The next time you apply for a job, you can bet that if the employer who’s going over you application likes what they see, at some point they will check out your job references. While checking out the references has always been an important part of the hiring process, these days it seems to have become even more so. It seems like some employers have started to give applicants references more importance than things like college education. Considering what’s at stake, you want to make each reference for job you supply is as good as it can possibly be.

You want to make sure when a prospective employer contacts one of the reference for job you’ve provided, they will be getting a glowing review of your attributes, job skills, and work ethic.

Most employers will wait to check the reference for job you have provided until after the interview. There are two reasons for this delay. The interviews gives the prospective employer better impression of who you are that an application form and resume just can’t duplicate. By the end of the interview the employer will know whether or not you’ll be a good fit for their team, and will use this information to decide if they should continue to consider hiring you.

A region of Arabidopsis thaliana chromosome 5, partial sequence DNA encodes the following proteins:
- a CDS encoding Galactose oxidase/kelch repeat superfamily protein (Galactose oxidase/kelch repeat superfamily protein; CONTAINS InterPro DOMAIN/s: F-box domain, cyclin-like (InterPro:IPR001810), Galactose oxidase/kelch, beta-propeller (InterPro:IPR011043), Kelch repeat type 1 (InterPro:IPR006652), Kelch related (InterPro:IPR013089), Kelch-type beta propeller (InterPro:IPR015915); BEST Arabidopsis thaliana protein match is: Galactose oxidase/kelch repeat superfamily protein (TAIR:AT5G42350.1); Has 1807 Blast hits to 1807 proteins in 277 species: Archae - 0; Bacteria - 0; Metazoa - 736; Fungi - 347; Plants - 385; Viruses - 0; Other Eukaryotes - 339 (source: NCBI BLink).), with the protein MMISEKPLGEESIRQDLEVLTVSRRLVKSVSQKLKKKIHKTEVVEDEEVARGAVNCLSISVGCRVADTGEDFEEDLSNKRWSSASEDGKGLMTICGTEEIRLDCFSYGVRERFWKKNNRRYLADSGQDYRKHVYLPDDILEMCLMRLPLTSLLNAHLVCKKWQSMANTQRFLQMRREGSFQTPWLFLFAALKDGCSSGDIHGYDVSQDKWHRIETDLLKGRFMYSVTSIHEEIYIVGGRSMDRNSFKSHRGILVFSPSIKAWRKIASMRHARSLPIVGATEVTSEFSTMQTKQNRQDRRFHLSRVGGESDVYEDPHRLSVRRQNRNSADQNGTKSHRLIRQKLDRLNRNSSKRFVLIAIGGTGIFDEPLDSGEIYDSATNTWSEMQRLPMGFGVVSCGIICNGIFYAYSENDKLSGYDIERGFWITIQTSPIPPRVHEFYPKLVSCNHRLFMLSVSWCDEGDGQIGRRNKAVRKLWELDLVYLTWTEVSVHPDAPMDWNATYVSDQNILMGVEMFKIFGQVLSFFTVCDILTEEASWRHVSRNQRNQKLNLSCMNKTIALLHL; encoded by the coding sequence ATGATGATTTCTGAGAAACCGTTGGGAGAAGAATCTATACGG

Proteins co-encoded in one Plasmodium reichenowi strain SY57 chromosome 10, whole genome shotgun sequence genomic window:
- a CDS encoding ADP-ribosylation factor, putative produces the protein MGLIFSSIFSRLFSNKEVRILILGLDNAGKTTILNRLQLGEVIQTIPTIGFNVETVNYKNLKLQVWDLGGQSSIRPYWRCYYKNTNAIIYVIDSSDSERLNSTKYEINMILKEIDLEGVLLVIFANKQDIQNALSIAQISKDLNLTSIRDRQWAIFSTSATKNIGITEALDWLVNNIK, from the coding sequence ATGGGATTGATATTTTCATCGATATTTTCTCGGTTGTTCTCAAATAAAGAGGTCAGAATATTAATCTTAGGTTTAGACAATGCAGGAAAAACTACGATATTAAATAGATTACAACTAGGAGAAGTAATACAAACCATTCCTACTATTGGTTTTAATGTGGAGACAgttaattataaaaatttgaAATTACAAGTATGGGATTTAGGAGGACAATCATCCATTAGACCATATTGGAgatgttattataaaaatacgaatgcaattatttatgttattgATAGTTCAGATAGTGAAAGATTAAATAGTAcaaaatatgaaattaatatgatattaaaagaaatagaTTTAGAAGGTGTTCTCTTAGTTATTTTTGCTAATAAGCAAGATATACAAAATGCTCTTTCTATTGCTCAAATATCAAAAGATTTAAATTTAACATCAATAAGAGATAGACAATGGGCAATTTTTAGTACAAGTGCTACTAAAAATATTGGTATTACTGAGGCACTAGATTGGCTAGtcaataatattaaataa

The second reason the average employer waits until after the interview to check out the reference for job you provide, will be so that if something does come up during the interview, they can quickly and easily fact check with your reference. This fact checking allows them to gauge your honesty.

While each employer has their own way of handling a reference check, most tend to stick to familiar format. At the end of the initial interview they’ll thank you for coming and tell you they’re going to look into your references. Some say this to be polite if the interview has gone well. Some prospective employers will also ask what your connection is to the person you provided as a reference, which could influence the type of questions the employer asks, and the type of answer they expect in return.

Most employers expect to have to make more than one call to the reference for job your provided. The first call simply lets the person know they’re interested in speaking about you, and to set up a time for  chat. Employers know how busy references are, and don’t want them to feel hassled or stressed, which could influence the type of answers they provide.

When you decide to apply for a job, you should provide four letters of reference. Before including the letters in your application package, take a couple extra minutes to make sure the contact information is accurate and up to date.